In this series of Apache Ignite Tutorial articles, I will describe what Apache Ignite is and how to deploy it at a beginner's level. In this first blog post, I will cover clustering and deployment.
What is Apache Ignite?
Apache Ignite is an in-memory data fabric. Its main goals are to provide performance and scalability. It partitions and distributes data within a cluster. The cluster provides very fast data processing.
The fabric consists of a number of different components. These components are built to support the goals of performance and scalability. Figure 1 shows the major components of Apache Ignite as of the time of writing this article.
Figure 1. Main components of Apache Ignite
One of the major benefits of having many components within Apache Ignite is the integration between these components.
For applications developed to be used within a distributed environment, two important goals are to minimise data movement and minimise network traffic. So, we perform data processing and computations on the data that resides on a particular cluster node. Rather than moving data, we bring the processing to the data.
By providing support for a wide-range of integrated components, we also have the flexibility to apply many different types of data processing on a particular cluster node.
In forthcoming articles in this series, we will look more closely at many of these components. For now, let's look briefly at clustering.
Clustering forms the basis for any distributed system. So, we will discuss how clustering can be configured in Apache Ignite with a particular focus on auto-discovery.
There are many definitions of clustering. Here we define clustering as the ability to start multiple nodes in a cluster deployment and for those nodes to discover each other and work together. In Apache Ignite, nodes can automatically discover each other in any environment. This environment could be a public cloud such as Amazon Web Services or OpenStack, a private cloud, a hybrid cloud, or even a personal computer such as a desktop or a laptop. Apache Ignite can also run in containerized environments, such as Docker. Apache Ignite supports all of these environments by default.
Let's see an example of auto-discovery in action.
I have previously downloaded the Apache Ignite binary distribution from the Apache website. My Operating System is Linux. The file has been unzipped into a directory called ignite in the home folder, as shown in Figure 2.
Figure 2. Apache Ignite unzipped into a folder
I am also running Oracle JDK 8 and have set the variable IGNITE_HOME to point to the folder where I unzipped the Apache Ignite binary distribution, as shown in Figure 3.
Figure 3. Java version and IGNITE_HOME
Next, let’s start a single local node using the command ignite.sh that can be found in the bin directory. We will also pass a configuration file as a parameter. The complete command is as follows:
The result can be seen in Figure 4.
Figure 4. First Apache Ignite node
Looking at the very last line of output, we can see servers=1 indicating that there is currently one node running. Let’s open another terminal window and launch another node, as shown in Figure 5.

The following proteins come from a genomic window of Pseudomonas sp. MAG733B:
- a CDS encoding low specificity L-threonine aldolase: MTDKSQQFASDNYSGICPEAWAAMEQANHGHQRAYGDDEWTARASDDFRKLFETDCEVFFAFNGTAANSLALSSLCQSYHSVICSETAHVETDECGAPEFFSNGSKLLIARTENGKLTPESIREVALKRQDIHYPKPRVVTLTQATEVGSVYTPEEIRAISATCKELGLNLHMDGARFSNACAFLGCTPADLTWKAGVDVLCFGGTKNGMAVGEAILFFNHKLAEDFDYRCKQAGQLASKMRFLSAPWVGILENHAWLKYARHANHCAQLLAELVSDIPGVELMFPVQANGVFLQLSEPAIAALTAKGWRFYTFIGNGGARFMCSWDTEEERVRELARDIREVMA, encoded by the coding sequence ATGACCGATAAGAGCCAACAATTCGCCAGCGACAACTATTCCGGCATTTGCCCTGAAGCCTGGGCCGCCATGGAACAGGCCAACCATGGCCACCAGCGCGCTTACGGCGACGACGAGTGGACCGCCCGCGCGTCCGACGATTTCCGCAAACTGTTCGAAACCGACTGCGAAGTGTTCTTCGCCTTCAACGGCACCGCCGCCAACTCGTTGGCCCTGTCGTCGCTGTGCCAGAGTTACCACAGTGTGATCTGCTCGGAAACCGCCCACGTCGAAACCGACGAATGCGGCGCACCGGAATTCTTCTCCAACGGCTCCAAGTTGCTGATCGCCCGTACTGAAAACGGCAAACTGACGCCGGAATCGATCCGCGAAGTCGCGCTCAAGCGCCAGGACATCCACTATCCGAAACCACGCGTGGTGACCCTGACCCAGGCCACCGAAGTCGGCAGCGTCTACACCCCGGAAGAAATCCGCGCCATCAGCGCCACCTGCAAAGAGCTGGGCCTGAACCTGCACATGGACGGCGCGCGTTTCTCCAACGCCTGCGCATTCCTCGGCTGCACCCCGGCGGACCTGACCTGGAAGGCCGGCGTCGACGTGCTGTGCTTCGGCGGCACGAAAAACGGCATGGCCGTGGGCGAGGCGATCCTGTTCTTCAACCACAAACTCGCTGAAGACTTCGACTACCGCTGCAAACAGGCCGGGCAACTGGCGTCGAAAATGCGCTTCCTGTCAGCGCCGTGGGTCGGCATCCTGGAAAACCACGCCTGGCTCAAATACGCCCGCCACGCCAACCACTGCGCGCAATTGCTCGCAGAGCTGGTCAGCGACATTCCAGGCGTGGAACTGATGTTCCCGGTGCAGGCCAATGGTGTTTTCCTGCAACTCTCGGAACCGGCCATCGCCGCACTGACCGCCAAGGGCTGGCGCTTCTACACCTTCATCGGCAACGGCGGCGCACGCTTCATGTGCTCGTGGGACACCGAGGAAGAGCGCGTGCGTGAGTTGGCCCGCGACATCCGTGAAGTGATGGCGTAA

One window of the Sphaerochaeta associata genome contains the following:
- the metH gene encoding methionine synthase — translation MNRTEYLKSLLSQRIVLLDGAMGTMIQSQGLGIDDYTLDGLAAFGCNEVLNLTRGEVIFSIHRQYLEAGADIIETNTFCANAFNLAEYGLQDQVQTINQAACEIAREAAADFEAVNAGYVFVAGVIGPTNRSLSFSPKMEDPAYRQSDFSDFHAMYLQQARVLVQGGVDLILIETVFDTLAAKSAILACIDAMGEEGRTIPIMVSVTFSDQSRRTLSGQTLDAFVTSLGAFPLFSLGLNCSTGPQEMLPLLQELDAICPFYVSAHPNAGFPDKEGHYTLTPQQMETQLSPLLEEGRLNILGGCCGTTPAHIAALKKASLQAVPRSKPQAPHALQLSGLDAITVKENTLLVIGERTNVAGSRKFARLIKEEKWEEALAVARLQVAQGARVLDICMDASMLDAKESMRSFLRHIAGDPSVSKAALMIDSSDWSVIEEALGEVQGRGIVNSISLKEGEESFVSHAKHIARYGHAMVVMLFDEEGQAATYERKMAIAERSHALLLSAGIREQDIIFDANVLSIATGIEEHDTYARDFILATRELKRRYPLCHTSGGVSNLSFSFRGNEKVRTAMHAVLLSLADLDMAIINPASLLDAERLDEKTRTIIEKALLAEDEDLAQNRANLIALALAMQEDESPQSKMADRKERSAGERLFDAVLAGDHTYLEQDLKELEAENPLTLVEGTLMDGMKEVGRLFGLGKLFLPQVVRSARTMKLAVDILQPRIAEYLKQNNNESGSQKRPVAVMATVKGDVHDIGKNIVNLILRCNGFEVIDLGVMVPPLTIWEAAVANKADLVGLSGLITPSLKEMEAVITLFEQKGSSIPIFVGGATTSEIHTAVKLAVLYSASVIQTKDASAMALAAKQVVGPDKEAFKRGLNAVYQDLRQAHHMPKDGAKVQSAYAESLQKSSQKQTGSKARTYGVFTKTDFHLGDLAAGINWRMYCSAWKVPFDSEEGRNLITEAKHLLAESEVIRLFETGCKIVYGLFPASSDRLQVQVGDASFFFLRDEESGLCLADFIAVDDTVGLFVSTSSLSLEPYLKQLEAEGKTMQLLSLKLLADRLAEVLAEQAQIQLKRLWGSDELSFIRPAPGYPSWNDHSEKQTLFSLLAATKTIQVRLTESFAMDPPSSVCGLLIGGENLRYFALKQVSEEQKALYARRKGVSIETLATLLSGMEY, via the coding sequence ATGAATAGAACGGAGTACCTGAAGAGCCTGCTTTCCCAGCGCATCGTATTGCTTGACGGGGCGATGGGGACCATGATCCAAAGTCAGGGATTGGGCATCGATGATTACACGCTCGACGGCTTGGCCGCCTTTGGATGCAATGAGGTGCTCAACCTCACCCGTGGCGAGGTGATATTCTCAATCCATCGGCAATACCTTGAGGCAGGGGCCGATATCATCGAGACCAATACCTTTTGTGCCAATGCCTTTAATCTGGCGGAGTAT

Figure 5. Two Apache Ignite nodes
We can see that the last line of output shows servers=2. The two nodes have auto-discovered each other and I now have a very small cluster running. Therefore, other than ensuring that there is a suitable version of Java installed, the installation of Apache Ignite is trivial and starting a cluster is also trivial. In a future article, we will create a simple application from an IDE and broadcast a “Hello World” message to all the nodes in our cluster.
Let’s now briefly look at deployment.
As mentioned earlier, Apache Ignite can run in a number of different environments. One environment is a Docker container. Let’s see how we could do this.
In my Linux environment, I have Docker already installed. The following command will download the latest version of Apache Ignite:
sudo docker pull apacheignite/ignite
The following command will run the Apache Ignite Docker container:
sudo docker run -it --net=host -e "IGNITE_CONFIG=https://raw.githubusercontent.com/apache/ignite/master/examples/config/example-cache.xml" apacheignite/ignite
This uses the same config file we used earlier that came with the binary distribution. The result can be seen in Figure 6.
Figure 6. Apache Ignite node running in Docker
Looking at the very last line of output, we can see servers=1 indicating that there is currently one node running. Some configuration options are also available and described in the online documentation.
This article has been a quick run-through of Apache Ignite and its overall high-level architecture. We have seen how easy it is to download and use Apache Ignite using the binary distribution or a containerized environment.
In future articles, we will dig deeper into some of the more advanced configuration options as well as exploring many more of the components.
This is part one of a seven-part series. You can find the rest of the series at the links below:
- Getting Started with Apache® Ignite™ Tutorial (Part 1: Introduction) (this blog post)
- Getting Started with Apache® Ignite™ Tutorial (Part 2: Data Grid)
- Getting Started with Apache® Ignite™ Tutorial (Part 3: Compute Grid)
- Getting Started with Apache® Ignite™ Tutorial (Part 4: Streaming Grid)
- Getting Started with Apache® Ignite™ Tutorial (Part 5: Distributed SQL Database)
- Getting Started with Apache® Ignite™ Tutorial (Part 6: Service Grid)
- Getting Started with Apache® Ignite™ Tutorial (Part 7: Machine Learning (ML) Grid)
Check out Apache Ignite vs Apache Spark: Integration using Ignite RDDs for information on using Apache Ignite and Apache Spark together.